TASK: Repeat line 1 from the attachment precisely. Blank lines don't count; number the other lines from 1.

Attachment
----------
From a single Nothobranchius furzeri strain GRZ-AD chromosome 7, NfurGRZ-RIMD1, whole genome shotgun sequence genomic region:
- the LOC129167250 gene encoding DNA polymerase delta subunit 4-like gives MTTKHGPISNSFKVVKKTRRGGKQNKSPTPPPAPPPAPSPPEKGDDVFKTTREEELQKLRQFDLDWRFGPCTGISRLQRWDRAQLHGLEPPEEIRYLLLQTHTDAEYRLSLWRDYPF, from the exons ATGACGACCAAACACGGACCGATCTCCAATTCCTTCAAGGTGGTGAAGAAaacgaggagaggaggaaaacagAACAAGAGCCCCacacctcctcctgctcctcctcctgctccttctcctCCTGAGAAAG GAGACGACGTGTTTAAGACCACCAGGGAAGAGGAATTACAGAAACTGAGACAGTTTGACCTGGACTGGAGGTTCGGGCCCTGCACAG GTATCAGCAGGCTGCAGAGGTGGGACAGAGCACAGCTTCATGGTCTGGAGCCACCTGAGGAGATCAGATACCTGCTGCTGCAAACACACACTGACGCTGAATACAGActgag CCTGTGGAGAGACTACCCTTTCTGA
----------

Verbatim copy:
From a single Nothobranchius furzeri strain GRZ-AD chromosome 7, NfurGRZ-RIMD1, whole genome shotgun sequence genomic region: